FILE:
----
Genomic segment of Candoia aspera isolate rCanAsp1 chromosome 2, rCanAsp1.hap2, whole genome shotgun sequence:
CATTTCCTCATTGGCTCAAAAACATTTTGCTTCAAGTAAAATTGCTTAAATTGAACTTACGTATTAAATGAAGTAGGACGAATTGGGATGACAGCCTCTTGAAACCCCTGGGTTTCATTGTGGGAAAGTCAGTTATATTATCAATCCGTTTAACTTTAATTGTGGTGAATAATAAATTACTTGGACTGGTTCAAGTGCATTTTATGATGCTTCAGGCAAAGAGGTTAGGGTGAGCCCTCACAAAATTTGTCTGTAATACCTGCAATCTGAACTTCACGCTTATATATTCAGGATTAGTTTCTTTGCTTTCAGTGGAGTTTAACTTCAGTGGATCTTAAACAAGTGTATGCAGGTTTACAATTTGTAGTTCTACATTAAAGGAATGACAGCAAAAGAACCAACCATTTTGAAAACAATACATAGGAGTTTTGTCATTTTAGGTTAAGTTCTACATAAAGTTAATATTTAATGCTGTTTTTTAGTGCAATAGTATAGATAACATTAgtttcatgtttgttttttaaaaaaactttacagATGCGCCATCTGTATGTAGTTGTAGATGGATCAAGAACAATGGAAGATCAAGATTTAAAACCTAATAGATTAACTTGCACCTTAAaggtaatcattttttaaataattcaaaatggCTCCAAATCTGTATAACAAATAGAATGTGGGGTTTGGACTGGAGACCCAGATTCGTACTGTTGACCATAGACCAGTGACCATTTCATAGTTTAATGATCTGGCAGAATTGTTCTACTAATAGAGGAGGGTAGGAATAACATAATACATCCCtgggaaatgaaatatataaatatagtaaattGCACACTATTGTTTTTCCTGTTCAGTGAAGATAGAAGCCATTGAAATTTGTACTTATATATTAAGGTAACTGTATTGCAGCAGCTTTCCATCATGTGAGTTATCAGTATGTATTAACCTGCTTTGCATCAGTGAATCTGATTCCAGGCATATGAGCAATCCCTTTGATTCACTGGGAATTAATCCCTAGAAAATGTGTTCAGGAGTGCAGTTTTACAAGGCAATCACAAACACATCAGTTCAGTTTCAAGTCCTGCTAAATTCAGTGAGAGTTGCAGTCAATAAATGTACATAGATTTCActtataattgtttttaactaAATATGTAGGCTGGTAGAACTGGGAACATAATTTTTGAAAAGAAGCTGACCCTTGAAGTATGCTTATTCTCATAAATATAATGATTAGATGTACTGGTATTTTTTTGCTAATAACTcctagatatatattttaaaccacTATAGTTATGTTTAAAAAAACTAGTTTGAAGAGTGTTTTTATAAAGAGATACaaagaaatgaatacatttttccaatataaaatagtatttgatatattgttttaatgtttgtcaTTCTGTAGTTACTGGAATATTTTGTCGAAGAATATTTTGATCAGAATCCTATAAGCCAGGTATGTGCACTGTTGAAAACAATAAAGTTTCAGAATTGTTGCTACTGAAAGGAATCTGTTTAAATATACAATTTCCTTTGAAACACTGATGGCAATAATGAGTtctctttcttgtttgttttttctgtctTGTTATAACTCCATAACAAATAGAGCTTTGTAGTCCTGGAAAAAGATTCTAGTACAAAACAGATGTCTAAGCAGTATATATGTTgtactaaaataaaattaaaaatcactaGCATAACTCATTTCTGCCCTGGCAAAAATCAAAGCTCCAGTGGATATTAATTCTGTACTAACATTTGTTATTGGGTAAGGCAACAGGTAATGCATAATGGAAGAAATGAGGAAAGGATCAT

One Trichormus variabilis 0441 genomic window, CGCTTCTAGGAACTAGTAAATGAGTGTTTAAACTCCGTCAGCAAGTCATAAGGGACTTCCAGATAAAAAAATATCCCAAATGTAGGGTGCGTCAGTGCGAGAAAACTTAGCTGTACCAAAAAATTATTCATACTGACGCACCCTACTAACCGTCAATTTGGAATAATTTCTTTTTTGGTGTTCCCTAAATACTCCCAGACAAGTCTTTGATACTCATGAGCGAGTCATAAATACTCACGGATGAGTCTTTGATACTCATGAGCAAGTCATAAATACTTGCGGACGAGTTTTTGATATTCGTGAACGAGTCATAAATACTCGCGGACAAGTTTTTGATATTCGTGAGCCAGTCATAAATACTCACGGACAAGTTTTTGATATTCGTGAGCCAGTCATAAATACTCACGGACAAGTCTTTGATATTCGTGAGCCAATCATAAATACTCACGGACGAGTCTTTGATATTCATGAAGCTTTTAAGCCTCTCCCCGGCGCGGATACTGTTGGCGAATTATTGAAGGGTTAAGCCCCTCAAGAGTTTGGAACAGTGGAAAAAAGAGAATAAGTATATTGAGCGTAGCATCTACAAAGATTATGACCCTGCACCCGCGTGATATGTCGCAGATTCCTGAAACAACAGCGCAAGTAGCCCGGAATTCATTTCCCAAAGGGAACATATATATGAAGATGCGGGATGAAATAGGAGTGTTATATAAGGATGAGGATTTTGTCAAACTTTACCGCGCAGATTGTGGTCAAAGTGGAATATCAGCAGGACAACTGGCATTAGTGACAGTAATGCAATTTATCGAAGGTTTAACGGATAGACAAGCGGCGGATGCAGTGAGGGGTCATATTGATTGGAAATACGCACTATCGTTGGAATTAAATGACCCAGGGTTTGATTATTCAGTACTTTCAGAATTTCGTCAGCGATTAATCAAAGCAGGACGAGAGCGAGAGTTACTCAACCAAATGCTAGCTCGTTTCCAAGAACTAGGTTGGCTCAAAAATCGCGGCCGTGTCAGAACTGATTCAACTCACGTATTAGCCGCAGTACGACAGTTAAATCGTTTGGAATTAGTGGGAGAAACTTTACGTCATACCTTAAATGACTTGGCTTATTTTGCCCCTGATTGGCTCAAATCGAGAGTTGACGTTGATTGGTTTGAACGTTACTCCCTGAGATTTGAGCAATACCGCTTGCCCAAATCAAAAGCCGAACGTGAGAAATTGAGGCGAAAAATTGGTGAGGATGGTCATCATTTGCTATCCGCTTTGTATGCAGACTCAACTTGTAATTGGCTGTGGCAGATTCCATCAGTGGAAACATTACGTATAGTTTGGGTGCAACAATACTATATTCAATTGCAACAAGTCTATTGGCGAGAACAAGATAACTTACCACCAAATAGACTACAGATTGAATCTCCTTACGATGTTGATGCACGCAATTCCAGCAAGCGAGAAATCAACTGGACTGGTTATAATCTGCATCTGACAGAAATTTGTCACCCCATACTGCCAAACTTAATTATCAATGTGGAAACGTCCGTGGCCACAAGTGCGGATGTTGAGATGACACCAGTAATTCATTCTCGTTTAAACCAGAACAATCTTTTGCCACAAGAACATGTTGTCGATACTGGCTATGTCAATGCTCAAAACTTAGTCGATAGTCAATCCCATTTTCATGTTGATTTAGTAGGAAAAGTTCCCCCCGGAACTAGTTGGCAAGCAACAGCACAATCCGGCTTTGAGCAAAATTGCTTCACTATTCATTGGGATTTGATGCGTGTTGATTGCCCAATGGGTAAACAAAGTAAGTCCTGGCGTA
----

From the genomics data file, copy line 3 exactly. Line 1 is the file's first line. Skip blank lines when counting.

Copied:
One Trichormus variabilis 0441 genomic window, CGCTTCTAGGAACTAGTAAATGAGTGTTTAAACTCCGTCAGCAAGTCATAAGGGACTTCCAGATAAAAAAATATCCCAAATGTAGGGTGCGTCAGTGCGAGAAAACTTAGCTGTACCAAAAAATTATTCATACTGACGCACCCTACTAACCGTCAATTTGGAATAATTTCTTTTTTGGTGTTCCCTAAATACTCCCAGACAAGTCTTTGATACTCATGAGCGAGTCATAAATACTCACGGATGAGTCTTTGATACTCATGAGCAAGTCATAAATACTTGCGGACGAGTTTTTGATATTCGTGAACGAGTCATAAATACTCGCGGACAAGTTTTTGATATTCGTGAGCCAGTCATAAATACTCACGGACAAGTTTTTGATATTCGTGAGCCAGTCATAAATACTCACGGACAAGTCTTTGATATTCGTGAGCCAATCATAAATACTCACGGACGAGTCTTTGATATTCATGAAGCTTTTAAGCCTCTCCCCGGCGCGGATACTGTTGGCGAATTATTGAAGGGTTAAGCCCCTCAAGAGTTTGGAACAGTGGAAAAAAGAGAATAAGTATATTGAGCGTAGCATCTACAAAGATTATGACCCTGCACCCGCGTGATATGTCGCAGATTCCTGAAACAACAGCGCAAGTAGCCCGGAATTCATTTCCCAAAGGGAACATATATATGAAGATGCGGGATGAAATAGGAGTGTTATATAAGGATGAGGATTTTGTCAAACTTTACCGCGCAGATTGTGGTCAAAGTGGAATATCAGCAGGACAACTGGCATTAGTGACAGTAATGCAATTTATCGAAGGTTTAACGGATAGACAAGCGGCGGATGCAGTGAGGGGTCATATTGATTGGAAATACGCACTATCGTTGGAATTAAATGACCCAGGGTTTGATTATTCAGTACTTTCAGAATTTCGTCAGCGATTAATCAAAGCAGGACGAGAGCGAGAGTTACTCAACCAAATGCTAGCTCGTTTCCAAGAACTAGGTTGGCTCAAAAATCGCGGCCGTGTCAGAACTGATTCAACTCACGTATTAGCCGCAGTACGACAGTTAAATCGTTTGGAATTAGTGGGAGAAACTTTACGTCATACCTTAAATGACTTGGCTTATTTTGCCCCTGATTGGCTCAAATCGAGAGTTGACGTTGATTGGTTTGAACGTTACTCCCTGAGATTTGAGCAATACCGCTTGCCCAAATCAAAAGCCGAACGTGAGAAATTGAGGCGAAAAATTGGTGAGGATGGTCATCATTTGCTATCCGCTTTGTATGCAGACTCAACTTGTAATTGGCTGTGGCAGATTCCATCAGTGGAAACATTACGTATAGTTTGGGTGCAACAATACTATATTCAATTGCAACAAGTCTATTGGCGAGAACAAGATAACTTACCACCAAATAGACTACAGATTGAATCTCCTTACGATGTTGATGCACGCAATTCCAGCAAGCGAGAAATCAACTGGACTGGTTATAATCTGCATCTGACAGAAATTTGTCACCCCATACTGCCAAACTTAATTATCAATGTGGAAACGTCCGTGGCCACAAGTGCGGATGTTGAGATGACACCAGTAATTCATTCTCGTTTAAACCAGAACAATCTTTTGCCACAAGAACATGTTGTCGATACTGGCTATGTCAATGCTCAAAACTTAGTCGATAGTCAATCCCATTTTCATGTTGATTTAGTAGGAAAAGTTCCCCCCGGAACTAGTTGGCAAGCAACAGCACAATCCGGCTTTGAGCAAAATTGCTTCACTATTCATTGGGATTTGATGCGTGTTGATTGCCCAATGGGTAAACAAAGTAAGTCCTGGCGTA